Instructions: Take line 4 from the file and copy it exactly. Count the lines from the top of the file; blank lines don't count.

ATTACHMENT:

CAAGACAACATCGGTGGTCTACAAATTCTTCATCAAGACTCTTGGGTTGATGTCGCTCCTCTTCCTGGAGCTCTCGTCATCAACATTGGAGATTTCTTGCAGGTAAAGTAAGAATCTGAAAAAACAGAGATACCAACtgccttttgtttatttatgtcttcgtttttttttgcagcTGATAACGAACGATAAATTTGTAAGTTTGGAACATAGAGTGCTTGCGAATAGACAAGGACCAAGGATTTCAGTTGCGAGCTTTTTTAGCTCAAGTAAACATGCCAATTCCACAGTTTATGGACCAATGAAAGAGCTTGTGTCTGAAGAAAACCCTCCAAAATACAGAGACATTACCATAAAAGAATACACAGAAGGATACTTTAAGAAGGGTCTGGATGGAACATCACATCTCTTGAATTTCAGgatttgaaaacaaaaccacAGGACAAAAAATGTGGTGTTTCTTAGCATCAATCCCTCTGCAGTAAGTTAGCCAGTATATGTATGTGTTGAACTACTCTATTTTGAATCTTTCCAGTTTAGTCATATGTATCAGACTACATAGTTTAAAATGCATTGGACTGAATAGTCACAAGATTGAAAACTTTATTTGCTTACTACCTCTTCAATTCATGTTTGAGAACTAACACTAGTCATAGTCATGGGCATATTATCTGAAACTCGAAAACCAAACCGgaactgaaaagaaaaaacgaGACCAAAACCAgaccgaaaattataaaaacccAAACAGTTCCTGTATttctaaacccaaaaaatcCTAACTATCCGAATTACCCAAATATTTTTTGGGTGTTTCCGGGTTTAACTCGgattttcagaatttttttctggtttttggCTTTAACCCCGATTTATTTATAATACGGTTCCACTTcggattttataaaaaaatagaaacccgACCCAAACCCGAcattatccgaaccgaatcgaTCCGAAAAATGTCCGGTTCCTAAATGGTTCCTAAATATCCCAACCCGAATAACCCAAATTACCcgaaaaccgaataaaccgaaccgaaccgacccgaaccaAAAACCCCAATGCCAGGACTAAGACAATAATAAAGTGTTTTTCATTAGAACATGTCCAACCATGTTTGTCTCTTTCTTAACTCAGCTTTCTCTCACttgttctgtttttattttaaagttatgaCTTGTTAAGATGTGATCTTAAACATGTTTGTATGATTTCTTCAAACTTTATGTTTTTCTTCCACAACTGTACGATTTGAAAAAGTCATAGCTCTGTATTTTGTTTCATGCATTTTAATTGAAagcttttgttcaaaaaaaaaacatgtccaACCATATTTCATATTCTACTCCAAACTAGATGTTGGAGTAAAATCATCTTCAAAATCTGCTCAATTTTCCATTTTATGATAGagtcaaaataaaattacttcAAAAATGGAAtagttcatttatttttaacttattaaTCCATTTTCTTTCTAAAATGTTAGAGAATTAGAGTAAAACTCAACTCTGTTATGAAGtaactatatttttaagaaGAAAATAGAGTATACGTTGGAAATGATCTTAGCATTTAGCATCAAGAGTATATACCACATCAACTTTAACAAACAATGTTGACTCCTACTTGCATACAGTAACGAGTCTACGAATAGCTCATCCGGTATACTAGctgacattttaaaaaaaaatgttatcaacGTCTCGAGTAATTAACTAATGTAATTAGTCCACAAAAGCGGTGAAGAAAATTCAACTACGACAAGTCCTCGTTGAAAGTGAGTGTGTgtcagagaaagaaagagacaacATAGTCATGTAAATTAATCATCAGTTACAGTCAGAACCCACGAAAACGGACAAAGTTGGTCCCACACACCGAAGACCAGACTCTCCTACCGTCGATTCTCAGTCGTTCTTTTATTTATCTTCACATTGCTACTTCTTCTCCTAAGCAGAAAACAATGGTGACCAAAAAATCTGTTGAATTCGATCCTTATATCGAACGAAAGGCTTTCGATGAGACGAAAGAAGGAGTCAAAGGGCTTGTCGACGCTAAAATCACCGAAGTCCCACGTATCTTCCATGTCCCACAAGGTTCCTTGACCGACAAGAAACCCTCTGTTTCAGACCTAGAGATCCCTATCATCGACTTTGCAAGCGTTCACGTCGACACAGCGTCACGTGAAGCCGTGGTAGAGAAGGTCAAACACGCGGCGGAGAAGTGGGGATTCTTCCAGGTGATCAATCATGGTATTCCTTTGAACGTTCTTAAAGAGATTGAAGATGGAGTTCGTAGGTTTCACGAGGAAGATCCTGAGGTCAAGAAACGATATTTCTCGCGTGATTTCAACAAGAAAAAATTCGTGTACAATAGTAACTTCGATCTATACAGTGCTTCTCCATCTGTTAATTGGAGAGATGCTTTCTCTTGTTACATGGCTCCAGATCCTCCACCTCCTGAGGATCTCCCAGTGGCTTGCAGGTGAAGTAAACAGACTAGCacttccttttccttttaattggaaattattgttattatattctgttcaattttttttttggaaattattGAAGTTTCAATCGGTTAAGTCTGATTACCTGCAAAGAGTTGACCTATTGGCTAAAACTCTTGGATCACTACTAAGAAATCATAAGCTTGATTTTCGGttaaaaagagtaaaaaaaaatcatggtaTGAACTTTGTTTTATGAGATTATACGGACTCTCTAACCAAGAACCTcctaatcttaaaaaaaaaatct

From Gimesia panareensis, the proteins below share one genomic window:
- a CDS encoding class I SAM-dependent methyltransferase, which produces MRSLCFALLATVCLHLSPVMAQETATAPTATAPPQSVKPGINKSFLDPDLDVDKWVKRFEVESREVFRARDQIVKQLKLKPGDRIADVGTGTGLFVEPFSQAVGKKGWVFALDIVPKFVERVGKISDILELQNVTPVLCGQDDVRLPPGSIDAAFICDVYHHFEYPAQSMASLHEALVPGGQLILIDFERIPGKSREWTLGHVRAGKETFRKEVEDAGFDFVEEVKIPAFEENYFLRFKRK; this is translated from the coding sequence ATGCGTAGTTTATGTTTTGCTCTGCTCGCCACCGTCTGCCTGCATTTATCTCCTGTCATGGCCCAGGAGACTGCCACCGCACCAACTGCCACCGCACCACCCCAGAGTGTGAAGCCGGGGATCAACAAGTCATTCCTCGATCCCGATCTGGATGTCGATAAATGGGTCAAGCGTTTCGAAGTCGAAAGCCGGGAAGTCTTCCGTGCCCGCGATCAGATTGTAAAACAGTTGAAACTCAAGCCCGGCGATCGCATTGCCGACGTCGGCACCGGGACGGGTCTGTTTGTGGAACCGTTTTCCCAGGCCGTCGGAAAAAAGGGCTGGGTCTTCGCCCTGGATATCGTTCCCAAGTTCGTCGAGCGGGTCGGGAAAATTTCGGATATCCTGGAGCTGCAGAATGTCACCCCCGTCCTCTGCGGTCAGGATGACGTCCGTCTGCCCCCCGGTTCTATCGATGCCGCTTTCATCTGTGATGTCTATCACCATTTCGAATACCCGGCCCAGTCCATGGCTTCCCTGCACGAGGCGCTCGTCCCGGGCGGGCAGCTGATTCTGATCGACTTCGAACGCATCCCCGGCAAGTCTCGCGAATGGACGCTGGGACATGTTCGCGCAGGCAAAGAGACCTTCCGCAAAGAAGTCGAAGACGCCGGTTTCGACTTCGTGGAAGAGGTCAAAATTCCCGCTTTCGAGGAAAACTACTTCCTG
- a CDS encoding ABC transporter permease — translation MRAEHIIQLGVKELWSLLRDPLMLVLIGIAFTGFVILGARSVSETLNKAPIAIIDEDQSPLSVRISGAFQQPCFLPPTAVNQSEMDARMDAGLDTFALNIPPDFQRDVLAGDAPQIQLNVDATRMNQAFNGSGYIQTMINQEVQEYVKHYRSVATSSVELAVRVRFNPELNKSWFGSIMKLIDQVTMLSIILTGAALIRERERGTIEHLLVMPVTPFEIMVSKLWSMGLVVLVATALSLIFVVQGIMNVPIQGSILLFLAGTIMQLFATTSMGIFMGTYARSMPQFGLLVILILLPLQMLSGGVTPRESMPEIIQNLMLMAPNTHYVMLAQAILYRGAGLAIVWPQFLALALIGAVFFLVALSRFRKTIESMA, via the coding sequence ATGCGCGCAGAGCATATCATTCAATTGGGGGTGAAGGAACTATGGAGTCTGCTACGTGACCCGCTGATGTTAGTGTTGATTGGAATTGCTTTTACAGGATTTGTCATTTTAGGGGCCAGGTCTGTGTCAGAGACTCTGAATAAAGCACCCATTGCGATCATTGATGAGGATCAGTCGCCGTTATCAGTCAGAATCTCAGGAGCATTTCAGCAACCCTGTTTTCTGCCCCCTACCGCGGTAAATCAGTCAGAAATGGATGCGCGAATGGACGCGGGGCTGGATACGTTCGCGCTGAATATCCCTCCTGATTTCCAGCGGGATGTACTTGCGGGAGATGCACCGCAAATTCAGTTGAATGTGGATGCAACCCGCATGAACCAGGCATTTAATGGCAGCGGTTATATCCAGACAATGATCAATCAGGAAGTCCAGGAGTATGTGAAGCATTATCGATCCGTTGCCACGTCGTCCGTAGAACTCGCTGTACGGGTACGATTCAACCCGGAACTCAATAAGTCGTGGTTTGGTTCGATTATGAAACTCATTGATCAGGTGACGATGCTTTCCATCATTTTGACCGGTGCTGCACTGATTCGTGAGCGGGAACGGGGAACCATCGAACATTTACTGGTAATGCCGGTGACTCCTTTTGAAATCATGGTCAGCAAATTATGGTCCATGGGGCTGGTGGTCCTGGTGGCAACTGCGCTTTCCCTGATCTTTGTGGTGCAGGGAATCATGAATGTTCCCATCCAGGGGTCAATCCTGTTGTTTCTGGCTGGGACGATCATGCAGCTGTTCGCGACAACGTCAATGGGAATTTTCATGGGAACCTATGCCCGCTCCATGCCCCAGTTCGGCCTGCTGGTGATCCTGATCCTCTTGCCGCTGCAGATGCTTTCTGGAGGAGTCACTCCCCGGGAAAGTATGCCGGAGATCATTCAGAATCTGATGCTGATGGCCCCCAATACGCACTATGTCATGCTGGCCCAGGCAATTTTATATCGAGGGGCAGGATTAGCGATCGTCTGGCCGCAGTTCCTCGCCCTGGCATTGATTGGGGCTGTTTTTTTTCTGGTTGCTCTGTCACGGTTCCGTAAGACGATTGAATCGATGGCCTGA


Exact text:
- a CDS encoding ABC transporter permease — translation MRAEHIIQLGVKELWSLLRDPLMLVLIGIAFTGFVILGARSVSETLNKAPIAIIDEDQSPLSVRISGAFQQPCFLPPTAVNQSEMDARMDAGLDTFALNIPPDFQRDVLAGDAPQIQLNVDATRMNQAFNGSGYIQTMINQEVQEYVKHYRSVATSSVELAVRVRFNPELNKSWFGSIMKLIDQVTMLSIILTGAALIRERERGTIEHLLVMPVTPFEIMVSKLWSMGLVVLVATALSLIFVVQGIMNVPIQGSILLFLAGTIMQLFATTSMGIFMGTYARSMPQFGLLVILILLPLQMLSGGVTPRESMPEIIQNLMLMAPNTHYVMLAQAILYRGAGLAIVWPQFLALALIGAVFFLVALSRFRKTIESMA, via the coding sequence ATGCGCGCAGAGCATATCATTCAATTGGGGGTGAAGGAACTATGGAGTCTGCTACGTGACCCGCTGATGTTAGTGTTGATTGGAATTGCTTTTACAGGATTTGTCATTTTAGGGGCCAGGTCTGTGTCAGAGACTCTGAATAAAGCACCCATTGCGATCATTGATGAGGATCAGTCGCCGTTATCAGTCAGAATCTCAGGAGCATTTCAGCAACCCTGTTTTCTGCCCCCTACCGCGGTAAATCAGTCAGAAATGGATGCGCGAATGGACGCGGGGCTGGATACGTTCGCGCTGAATATCCCTCCTGATTTCCAGCGGGATGTACTTGCGGGAGATGCACCGCAAATTCAGTTGAATGTGGATGCAACCCGCATGAACCAGGCATTTAATGGCAGCGGTTATATCCAGACAATGATCAATCAGGAAGTCCAGGAGTATGTGAAGCATTATCGATCCGTTGCCACGTCGTCCGTAGAACTCGCTGTACGGGTACGATTCAACCCGGAACTCAATAAGTCGTGGTTTGGTTCGATTATGAAACTCATTGATCAGGTGACGATGCTTTCCATCATTTTGACCGGTGCTGCACTGATTCGTGAGCGGGAACGGGGAACCATCGAACATTTACTGGTAATGCCGGTGACTCCTTTTGAAATCATGGTCAGCAAATTATGGTCCATGGGGCTGGTGGTCCTGGTGGCAACTGCGCTTTCCCTGATCTTTGTGGTGCAGGGAATCATGAATGTTCCCATCCAGGGGTCAATCCTGTTGTTTCTGGCTGGGACGATCATGCAGCTGTTCGCGACAACGTCAATGGGAATTTTCATGGGAACCTATGCCCGCTCCATGCCCCAGTTCGGCCTGCTGGTGATCCTGATCCTCTTGCCGCTGCAGATGCTTTCTGGAGGAGTCACTCCCCGGGAAAGTATGCCGGAGATCATTCAGAATCTGATGCTGATGGCCCCCAATACGCACTATGTCATGCTGGCCCAGGCAATTTTATATCGAGGGGCAGGATTAGCGATCGTCTGGCCGCAGTTCCTCGCCCTGGCATTGATTGGGGCTGTTTTTTTTCTGGTTGCTCTGTCACGGTTCCGTAAGACGATTGAATCGATGGCCTGA